In fact, we no longer live in a traditional marriage culture. Older women are marrying younger men. Inter-racial marriages have increased dramatically. Homosexuals can now form legal bonds in several states. Older people are remarrying rather than settling with their children. Living together, commuter marriages, visiting marriages, polyamorous marriages, childless marriages, singlehood, bearing children out of wedlock, registered domestic partners, divorce, remarriage, step families: In short, we can no longer expect most people to spend most of their lives in one traditional style marriage.

But are we happy? The New York Times recently reported that 51% of American women are currently living without a spouse. Is this reason to panic? On the contrary, it may be reason to celebrate.

Take the widows. In past centuries most women died young; today they are enjoying their senior years. What's wrong with that? Others are still young. Unchained from the narrow routines of farm life, they can finally postpone an early marriage to explore their opportunities in a wider world. What's wrong with that? Last are those who have divorced. Finally, these women have the economic means to leave bad marriages to make good ones.

In fact, demographers and historians say that women in the western world are experiencing happier marriages today than at any time in history probably for two reasons. Foremost, many women (and men) can afford to walk out of bad marriages to make better ones. Second, with the current emphasis on companionship within marriage, people today expect more from their partnerships and are working harder on their relationships than at any time in history.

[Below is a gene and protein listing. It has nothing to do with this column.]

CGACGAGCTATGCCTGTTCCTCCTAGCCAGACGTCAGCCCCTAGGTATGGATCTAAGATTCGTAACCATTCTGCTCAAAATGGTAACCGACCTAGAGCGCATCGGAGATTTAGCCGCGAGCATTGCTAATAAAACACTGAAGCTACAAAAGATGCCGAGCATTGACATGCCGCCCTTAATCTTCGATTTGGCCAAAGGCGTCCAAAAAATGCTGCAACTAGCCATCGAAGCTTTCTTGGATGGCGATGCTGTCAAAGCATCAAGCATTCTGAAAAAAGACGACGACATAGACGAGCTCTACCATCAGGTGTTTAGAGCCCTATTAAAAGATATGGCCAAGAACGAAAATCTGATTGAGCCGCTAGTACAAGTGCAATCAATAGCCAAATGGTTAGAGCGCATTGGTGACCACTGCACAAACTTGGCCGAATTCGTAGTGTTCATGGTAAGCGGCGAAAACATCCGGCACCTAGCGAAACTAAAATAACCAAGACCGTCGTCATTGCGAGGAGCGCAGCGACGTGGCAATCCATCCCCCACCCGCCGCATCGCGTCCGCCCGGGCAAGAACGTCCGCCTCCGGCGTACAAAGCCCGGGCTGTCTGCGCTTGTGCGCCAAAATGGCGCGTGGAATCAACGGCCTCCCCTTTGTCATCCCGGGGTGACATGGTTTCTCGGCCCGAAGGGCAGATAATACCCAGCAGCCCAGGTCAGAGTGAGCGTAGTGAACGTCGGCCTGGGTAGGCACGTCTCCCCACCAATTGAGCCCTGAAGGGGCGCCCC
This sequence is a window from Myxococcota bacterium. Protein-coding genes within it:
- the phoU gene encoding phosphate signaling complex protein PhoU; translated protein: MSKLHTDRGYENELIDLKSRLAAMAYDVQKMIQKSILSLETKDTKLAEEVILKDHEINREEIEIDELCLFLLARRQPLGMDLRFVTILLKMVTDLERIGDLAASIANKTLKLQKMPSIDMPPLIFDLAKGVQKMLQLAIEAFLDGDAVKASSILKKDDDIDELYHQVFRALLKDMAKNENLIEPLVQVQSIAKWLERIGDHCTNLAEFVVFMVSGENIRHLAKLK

Despite these obvious, largely beneficial, and largely worldwide changes, Americans cling to their outmoded beliefs about traditional marriage. I wonder if they know what they espouse?

In historical times, most husbands had the sole responsibility for the family's economic worth, while most wives were uneducated and confined to kitchen, church and nursery. Virginity at marriage was required; divorce was almost impossible; and a double standard for adultery prevailed; even rape within marriage was excused.

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I think it is time to practice the democracy we preach. Prince Charming. happily ever after. till death do us part. The belief that there is only one true love for each of us. These fantastical beliefs may be as damaging as the fantasy of the perfect female body. Most of us cant live up. So let's embrace what we see around us men and women following their own paths in their primordial drive to love.

And love is a drive. Deep in the human brain lie three circuits that evolved to foster reproduction: the sex drive, romantic love, and attachment to a partner. Each is associated with different brain chemicals and each interacts with the others. This, for example, is why casual sex is often not casual. Any sort of sexual stimulation activates dopamine systems in the brain and can trigger feelings of romantic love. And with orgasm comes a flood of oxytocin and vasopressin, chemicals the can create deep feelings of attachment to a partner. These brain systems will never be extinguished.

And marriage is not dead. In fact, United Nations data on 97 societies indicates that over 90% of men and women in most societies wed by age 45. But it is metamorphosing into many supple, varied patterns. Most important is the rise of the 21st century marriage form, what sociologists call the symmetrical, companionate or peer marriage: marriage between equals.

Its time to enjoy our freedom to be ourselves.